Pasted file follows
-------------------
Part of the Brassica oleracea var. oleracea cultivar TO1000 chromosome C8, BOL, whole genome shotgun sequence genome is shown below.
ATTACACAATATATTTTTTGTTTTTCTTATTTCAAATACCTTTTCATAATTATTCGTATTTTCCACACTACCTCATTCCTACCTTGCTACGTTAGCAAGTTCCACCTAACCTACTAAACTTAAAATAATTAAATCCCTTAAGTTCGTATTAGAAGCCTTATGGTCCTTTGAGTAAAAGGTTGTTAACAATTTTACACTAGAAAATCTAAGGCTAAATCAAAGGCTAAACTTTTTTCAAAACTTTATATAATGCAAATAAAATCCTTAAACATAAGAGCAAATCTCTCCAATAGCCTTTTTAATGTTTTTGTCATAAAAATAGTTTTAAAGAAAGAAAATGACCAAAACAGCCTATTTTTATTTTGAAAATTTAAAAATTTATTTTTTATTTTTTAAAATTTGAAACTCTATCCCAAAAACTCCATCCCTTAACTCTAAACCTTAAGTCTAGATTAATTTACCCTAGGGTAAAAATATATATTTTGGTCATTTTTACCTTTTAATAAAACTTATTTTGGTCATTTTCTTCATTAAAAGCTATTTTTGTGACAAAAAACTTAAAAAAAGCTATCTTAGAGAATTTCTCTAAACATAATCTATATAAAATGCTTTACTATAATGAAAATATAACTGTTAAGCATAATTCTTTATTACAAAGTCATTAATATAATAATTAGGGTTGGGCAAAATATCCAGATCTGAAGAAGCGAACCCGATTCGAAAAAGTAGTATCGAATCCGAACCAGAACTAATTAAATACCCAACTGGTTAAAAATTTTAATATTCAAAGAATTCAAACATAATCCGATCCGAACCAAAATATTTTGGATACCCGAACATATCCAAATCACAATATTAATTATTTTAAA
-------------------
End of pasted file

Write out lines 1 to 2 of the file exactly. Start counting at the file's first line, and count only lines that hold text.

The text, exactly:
Part of the Brassica oleracea var. oleracea cultivar TO1000 chromosome C8, BOL, whole genome shotgun sequence genome is shown below.
ATTACACAATATATTTTTTGTTTTTCTTATTTCAAATACCTTTTCATAATTATTCGTATTTTCCACACTACCTCATTCCTACCTTGCTACGTTAGCAAGTTCCACCTAACCTACTAAACTTAAAATAATTAAATCCCTTAAGTTCGTATTAGAAGCCTTATGGTCCTTTGAGTAAAAGGTTGTTAACAATTTTACACTAGAAAATCTAAGGCTAAATCAAAGGCTAAACTTTTTTCAAAACTTTATATAATGCAAATAAAATCCTTAAACATAAGAGCAAATCTCTCCAATAGCCTTTTTAATGTTTTTGTCATAAAAATAGTTTTAAAGAAAGAAAATGACCAAAACAGCCTATTTTTATTTTGAAAATTTAAAAATTTATTTTTTATTTTTTAAAATTTGAAACTCTATCCCAAAAACTCCATCCCTTAACTCTAAACCTTAAGTCTAGATTAATTTACCCTAGGGTAAAAATATATATTTTGGTCATTTTTACCTTTTAATAAAACTTATTTTGGTCATTTTCTTCATTAAAAGCTATTTTTGTGACAAAAAACTTAAAAAAAGCTATCTTAGAGAATTTCTCTAAACATAATCTATATAAAATGCTTTACTATAATGAAAATATAACTGTTAAGCATAATTCTTTATTACAAAGTCATTAATATAATAATTAGGGTTGGGCAAAATATCCAGATCTGAAGAAGCGAACCCGATTCGAAAAAGTAGTATCGAATCCGAACCAGAACTAATTAAATACCCAACTGGTTAAAAATTTTAATATTCAAAGAATTCAAACATAATCCGATCCGAACCAAAATATTTTGGATACCCGAACATATCCAAATCACAATATTAATTATTTTAAA